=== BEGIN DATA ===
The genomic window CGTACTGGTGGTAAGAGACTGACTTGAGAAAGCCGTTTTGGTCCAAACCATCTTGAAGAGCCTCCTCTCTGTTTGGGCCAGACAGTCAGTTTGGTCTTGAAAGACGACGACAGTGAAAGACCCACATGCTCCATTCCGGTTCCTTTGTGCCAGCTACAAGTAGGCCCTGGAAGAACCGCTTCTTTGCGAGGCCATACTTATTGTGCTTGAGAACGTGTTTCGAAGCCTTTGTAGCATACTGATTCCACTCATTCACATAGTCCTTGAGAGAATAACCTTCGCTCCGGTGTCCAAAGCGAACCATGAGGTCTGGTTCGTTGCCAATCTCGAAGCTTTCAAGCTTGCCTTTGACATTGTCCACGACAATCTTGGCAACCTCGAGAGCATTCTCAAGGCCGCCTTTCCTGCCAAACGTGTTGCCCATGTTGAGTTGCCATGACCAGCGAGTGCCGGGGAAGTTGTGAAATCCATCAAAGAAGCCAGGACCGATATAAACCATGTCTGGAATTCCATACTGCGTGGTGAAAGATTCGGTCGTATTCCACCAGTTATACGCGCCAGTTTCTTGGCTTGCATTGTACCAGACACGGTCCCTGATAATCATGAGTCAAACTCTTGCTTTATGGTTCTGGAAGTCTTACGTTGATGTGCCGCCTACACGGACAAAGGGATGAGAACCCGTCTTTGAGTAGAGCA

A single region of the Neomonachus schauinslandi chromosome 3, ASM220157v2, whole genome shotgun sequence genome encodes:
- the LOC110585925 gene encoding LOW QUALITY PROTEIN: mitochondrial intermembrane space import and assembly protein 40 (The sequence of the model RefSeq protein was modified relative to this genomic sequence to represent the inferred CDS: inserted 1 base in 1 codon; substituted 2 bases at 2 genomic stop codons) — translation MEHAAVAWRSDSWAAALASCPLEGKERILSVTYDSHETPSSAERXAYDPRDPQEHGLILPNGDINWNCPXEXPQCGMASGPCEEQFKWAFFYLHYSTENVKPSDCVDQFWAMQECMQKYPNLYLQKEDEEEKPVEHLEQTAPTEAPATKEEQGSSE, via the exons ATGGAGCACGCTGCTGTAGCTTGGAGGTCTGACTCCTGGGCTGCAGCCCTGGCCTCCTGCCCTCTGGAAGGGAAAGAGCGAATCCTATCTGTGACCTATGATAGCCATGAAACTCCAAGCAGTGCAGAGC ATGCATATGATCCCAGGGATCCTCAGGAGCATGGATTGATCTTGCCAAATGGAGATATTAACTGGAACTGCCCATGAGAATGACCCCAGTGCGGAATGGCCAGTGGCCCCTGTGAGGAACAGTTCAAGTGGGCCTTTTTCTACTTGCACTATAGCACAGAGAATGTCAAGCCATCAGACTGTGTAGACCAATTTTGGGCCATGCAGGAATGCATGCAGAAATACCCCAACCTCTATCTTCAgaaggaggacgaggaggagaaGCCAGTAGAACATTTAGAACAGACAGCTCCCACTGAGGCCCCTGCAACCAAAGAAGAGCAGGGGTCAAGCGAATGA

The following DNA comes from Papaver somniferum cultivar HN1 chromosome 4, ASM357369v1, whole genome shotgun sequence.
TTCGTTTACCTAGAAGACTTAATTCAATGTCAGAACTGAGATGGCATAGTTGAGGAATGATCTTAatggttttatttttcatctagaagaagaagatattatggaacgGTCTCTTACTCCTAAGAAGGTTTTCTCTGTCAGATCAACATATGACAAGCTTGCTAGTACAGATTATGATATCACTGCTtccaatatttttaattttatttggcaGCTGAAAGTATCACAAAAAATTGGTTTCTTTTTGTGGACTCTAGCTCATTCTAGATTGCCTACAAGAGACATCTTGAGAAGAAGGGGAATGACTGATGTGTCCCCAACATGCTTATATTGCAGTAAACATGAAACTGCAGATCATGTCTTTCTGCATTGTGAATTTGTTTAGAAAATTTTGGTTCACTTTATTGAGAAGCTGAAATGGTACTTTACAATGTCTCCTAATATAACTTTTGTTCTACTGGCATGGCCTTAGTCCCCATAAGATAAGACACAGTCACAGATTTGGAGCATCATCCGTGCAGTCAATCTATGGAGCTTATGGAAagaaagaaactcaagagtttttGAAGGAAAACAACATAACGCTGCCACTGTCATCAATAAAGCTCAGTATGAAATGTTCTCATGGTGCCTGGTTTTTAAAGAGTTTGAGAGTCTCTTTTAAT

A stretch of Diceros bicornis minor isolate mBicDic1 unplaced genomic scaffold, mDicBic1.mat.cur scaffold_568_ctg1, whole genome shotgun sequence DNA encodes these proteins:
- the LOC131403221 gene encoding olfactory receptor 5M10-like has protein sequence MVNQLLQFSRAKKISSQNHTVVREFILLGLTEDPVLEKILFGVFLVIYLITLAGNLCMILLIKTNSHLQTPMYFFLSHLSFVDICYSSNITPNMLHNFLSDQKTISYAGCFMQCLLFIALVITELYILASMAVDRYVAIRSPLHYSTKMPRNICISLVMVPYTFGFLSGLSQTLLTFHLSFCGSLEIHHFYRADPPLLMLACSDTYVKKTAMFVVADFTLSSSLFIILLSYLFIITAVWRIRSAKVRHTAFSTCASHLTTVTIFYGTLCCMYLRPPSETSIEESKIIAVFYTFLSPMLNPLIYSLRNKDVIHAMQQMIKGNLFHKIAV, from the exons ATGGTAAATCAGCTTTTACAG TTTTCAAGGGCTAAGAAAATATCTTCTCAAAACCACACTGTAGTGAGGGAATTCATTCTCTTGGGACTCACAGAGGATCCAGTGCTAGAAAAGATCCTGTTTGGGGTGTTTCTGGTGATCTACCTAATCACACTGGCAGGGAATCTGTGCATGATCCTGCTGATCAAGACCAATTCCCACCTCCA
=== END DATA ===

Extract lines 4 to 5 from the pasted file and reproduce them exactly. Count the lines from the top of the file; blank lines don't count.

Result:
The following DNA comes from Papaver somniferum cultivar HN1 chromosome 4, ASM357369v1, whole genome shotgun sequence.
TTCGTTTACCTAGAAGACTTAATTCAATGTCAGAACTGAGATGGCATAGTTGAGGAATGATCTTAatggttttatttttcatctagaagaagaagatattatggaacgGTCTCTTACTCCTAAGAAGGTTTTCTCTGTCAGATCAACATATGACAAGCTTGCTAGTACAGATTATGATATCACTGCTtccaatatttttaattttatttggcaGCTGAAAGTATCACAAAAAATTGGTTTCTTTTTGTGGACTCTAGCTCATTCTAGATTGCCTACAAGAGACATCTTGAGAAGAAGGGGAATGACTGATGTGTCCCCAACATGCTTATATTGCAGTAAACATGAAACTGCAGATCATGTCTTTCTGCATTGTGAATTTGTTTAGAAAATTTTGGTTCACTTTATTGAGAAGCTGAAATGGTACTTTACAATGTCTCCTAATATAACTTTTGTTCTACTGGCATGGCCTTAGTCCCCATAAGATAAGACACAGTCACAGATTTGGAGCATCATCCGTGCAGTCAATCTATGGAGCTTATGGAAagaaagaaactcaagagtttttGAAGGAAAACAACATAACGCTGCCACTGTCATCAATAAAGCTCAGTATGAAATGTTCTCATGGTGCCTGGTTTTTAAAGAGTTTGAGAGTCTCTTTTAAT